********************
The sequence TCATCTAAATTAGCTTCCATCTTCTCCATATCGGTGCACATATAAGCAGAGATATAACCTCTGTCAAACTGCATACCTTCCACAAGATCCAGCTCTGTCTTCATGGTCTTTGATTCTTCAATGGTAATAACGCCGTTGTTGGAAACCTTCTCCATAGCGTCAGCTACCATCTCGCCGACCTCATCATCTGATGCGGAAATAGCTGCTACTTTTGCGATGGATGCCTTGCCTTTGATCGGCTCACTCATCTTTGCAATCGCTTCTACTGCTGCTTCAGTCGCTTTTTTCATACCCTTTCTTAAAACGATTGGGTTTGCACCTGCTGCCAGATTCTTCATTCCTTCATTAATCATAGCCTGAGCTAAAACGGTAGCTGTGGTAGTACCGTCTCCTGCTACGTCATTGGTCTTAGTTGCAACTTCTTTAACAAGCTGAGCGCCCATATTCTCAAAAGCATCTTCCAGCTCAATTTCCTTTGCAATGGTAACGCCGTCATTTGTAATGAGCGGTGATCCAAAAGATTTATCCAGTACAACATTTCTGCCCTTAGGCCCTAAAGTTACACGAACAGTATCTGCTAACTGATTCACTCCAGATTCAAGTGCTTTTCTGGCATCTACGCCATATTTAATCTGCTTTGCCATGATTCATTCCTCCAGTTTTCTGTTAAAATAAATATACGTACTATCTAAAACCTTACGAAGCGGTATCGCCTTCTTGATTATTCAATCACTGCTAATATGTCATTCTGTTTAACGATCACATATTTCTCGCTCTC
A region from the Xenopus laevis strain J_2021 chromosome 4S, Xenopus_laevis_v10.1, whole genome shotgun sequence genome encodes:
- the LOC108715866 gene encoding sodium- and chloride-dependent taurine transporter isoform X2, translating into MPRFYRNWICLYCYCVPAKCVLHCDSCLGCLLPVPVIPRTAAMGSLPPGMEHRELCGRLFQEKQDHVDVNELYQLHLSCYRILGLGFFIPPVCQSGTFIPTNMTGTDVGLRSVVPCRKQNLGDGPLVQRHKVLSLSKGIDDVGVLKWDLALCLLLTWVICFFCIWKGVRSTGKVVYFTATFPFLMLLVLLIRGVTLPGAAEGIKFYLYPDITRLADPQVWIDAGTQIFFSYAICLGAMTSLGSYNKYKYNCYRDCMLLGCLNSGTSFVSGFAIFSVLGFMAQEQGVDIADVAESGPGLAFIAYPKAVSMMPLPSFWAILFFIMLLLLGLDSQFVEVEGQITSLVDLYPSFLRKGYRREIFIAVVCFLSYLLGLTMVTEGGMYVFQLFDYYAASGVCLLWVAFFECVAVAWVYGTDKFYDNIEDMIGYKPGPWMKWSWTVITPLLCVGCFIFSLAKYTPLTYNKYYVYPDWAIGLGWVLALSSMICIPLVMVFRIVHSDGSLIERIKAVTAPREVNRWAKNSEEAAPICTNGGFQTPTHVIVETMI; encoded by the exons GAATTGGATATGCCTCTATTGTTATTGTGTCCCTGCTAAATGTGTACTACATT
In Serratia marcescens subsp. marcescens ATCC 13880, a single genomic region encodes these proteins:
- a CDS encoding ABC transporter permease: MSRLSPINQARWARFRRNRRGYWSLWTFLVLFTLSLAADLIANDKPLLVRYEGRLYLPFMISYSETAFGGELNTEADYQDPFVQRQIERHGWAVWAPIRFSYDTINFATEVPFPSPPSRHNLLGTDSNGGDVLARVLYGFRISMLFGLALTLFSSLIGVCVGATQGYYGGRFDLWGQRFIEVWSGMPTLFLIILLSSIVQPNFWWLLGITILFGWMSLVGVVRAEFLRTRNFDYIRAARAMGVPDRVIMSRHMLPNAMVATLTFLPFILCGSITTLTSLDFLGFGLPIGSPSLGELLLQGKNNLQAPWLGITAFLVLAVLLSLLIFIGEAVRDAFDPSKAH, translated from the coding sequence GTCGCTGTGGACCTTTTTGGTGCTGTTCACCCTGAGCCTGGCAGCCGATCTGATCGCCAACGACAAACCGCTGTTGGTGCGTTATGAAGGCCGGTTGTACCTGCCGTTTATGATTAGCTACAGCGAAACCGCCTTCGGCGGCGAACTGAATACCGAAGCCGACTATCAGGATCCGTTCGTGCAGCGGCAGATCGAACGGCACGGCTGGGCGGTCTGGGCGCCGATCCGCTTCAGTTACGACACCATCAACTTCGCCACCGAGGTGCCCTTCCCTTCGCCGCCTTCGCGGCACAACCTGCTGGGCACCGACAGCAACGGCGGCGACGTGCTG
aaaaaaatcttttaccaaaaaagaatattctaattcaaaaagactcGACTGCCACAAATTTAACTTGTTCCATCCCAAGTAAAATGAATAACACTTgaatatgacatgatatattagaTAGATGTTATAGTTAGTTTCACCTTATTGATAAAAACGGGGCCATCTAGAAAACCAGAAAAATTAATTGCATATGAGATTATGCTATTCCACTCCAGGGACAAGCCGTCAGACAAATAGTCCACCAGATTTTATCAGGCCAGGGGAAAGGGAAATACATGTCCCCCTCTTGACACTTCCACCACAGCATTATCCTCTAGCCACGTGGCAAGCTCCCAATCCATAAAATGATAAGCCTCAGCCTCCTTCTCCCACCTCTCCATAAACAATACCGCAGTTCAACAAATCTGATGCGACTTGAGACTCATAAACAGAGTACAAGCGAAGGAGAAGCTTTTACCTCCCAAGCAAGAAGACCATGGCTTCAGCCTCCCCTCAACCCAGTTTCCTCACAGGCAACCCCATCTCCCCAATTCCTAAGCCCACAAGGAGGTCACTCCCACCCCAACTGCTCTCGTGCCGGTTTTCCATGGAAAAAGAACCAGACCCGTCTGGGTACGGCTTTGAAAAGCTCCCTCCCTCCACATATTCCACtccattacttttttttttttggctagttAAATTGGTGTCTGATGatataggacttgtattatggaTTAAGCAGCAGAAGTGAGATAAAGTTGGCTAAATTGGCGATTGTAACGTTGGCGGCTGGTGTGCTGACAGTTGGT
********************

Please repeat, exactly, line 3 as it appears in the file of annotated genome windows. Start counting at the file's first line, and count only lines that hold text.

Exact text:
- the LOC108715866 gene encoding sodium- and chloride-dependent taurine transporter isoform X2, translating into MPRFYRNWICLYCYCVPAKCVLHCDSCLGCLLPVPVIPRTAAMGSLPPGMEHRELCGRLFQEKQDHVDVNELYQLHLSCYRILGLGFFIPPVCQSGTFIPTNMTGTDVGLRSVVPCRKQNLGDGPLVQRHKVLSLSKGIDDVGVLKWDLALCLLLTWVICFFCIWKGVRSTGKVVYFTATFPFLMLLVLLIRGVTLPGAAEGIKFYLYPDITRLADPQVWIDAGTQIFFSYAICLGAMTSLGSYNKYKYNCYRDCMLLGCLNSGTSFVSGFAIFSVLGFMAQEQGVDIADVAESGPGLAFIAYPKAVSMMPLPSFWAILFFIMLLLLGLDSQFVEVEGQITSLVDLYPSFLRKGYRREIFIAVVCFLSYLLGLTMVTEGGMYVFQLFDYYAASGVCLLWVAFFECVAVAWVYGTDKFYDNIEDMIGYKPGPWMKWSWTVITPLLCVGCFIFSLAKYTPLTYNKYYVYPDWAIGLGWVLALSSMICIPLVMVFRIVHSDGSLIERIKAVTAPREVNRWAKNSEEAAPICTNGGFQTPTHVIVETMI; encoded by the exons GAATTGGATATGCCTCTATTGTTATTGTGTCCCTGCTAAATGTGTACTACATT